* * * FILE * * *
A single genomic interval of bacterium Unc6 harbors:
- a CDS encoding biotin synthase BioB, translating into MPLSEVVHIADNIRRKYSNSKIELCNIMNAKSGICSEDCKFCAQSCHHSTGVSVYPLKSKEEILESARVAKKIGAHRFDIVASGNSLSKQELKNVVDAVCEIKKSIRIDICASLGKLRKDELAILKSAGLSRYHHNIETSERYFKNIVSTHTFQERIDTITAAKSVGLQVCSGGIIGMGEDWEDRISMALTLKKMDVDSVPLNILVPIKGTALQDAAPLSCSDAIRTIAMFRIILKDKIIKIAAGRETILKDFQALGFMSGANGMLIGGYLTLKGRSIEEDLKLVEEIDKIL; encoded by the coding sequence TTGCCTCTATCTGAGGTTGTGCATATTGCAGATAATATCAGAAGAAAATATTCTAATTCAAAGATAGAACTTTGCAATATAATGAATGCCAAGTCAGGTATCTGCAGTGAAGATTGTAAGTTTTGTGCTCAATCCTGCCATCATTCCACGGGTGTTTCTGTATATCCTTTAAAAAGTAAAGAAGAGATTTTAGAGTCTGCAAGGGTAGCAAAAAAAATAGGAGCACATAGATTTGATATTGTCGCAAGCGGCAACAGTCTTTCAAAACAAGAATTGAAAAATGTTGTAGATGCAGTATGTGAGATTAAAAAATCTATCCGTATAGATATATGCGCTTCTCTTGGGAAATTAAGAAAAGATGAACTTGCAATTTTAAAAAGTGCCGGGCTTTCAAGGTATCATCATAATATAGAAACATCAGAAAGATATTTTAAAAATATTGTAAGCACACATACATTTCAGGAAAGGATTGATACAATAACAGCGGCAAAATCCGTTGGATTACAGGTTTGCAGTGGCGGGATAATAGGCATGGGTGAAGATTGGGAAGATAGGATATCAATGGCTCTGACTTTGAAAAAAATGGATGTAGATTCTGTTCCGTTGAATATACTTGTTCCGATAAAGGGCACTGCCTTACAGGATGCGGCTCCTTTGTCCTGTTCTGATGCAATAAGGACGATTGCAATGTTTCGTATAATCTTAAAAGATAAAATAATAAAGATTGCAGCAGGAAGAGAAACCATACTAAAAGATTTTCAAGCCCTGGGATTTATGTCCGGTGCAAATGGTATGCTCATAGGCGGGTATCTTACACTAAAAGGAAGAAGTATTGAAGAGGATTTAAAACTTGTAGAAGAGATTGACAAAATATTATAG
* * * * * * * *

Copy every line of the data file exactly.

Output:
A single genomic interval of bacterium Unc6 harbors:
- a CDS encoding biotin synthase BioB, translating into MPLSEVVHIADNIRRKYSNSKIELCNIMNAKSGICSEDCKFCAQSCHHSTGVSVYPLKSKEEILESARVAKKIGAHRFDIVASGNSLSKQELKNVVDAVCEIKKSIRIDICASLGKLRKDELAILKSAGLSRYHHNIETSERYFKNIVSTHTFQERIDTITAAKSVGLQVCSGGIIGMGEDWEDRISMALTLKKMDVDSVPLNILVPIKGTALQDAAPLSCSDAIRTIAMFRIILKDKIIKIAAGRETILKDFQALGFMSGANGMLIGGYLTLKGRSIEEDLKLVEEIDKIL; encoded by the coding sequence TTGCCTCTATCTGAGGTTGTGCATATTGCAGATAATATCAGAAGAAAATATTCTAATTCAAAGATAGAACTTTGCAATATAATGAATGCCAAGTCAGGTATCTGCAGTGAAGATTGTAAGTTTTGTGCTCAATCCTGCCATCATTCCACGGGTGTTTCTGTATATCCTTTAAAAAGTAAAGAAGAGATTTTAGAGTCTGCAAGGGTAGCAAAAAAAATAGGAGCACATAGATTTGATATTGTCGCAAGCGGCAACAGTCTTTCAAAACAAGAATTGAAAAATGTTGTAGATGCAGTATGTGAGATTAAAAAATCTATCCGTATAGATATATGCGCTTCTCTTGGGAAATTAAGAAAAGATGAACTTGCAATTTTAAAAAGTGCCGGGCTTTCAAGGTATCATCATAATATAGAAACATCAGAAAGATATTTTAAAAATATTGTAAGCACACATACATTTCAGGAAAGGATTGATACAATAACAGCGGCAAAATCCGTTGGATTACAGGTTTGCAGTGGCGGGATAATAGGCATGGGTGAAGATTGGGAAGATAGGATATCAATGGCTCTGACTTTGAAAAAAATGGATGTAGATTCTGTTCCGTTGAATATACTTGTTCCGATAAAGGGCACTGCCTTACAGGATGCGGCTCCTTTGTCCTGTTCTGATGCAATAAGGACGATTGCAATGTTTCGTATAATCTTAAAAGATAAAATAATAAAGATTGCAGCAGGAAGAGAAACCATACTAAAAGATTTTCAAGCCCTGGGATTTATGTCCGGTGCAAATGGTATGCTCATAGGCGGGTATCTTACACTAAAAGGAAGAAGTATTGAAGAGGATTTAAAACTTGTAGAAGAGATTGACAAAATATTATAG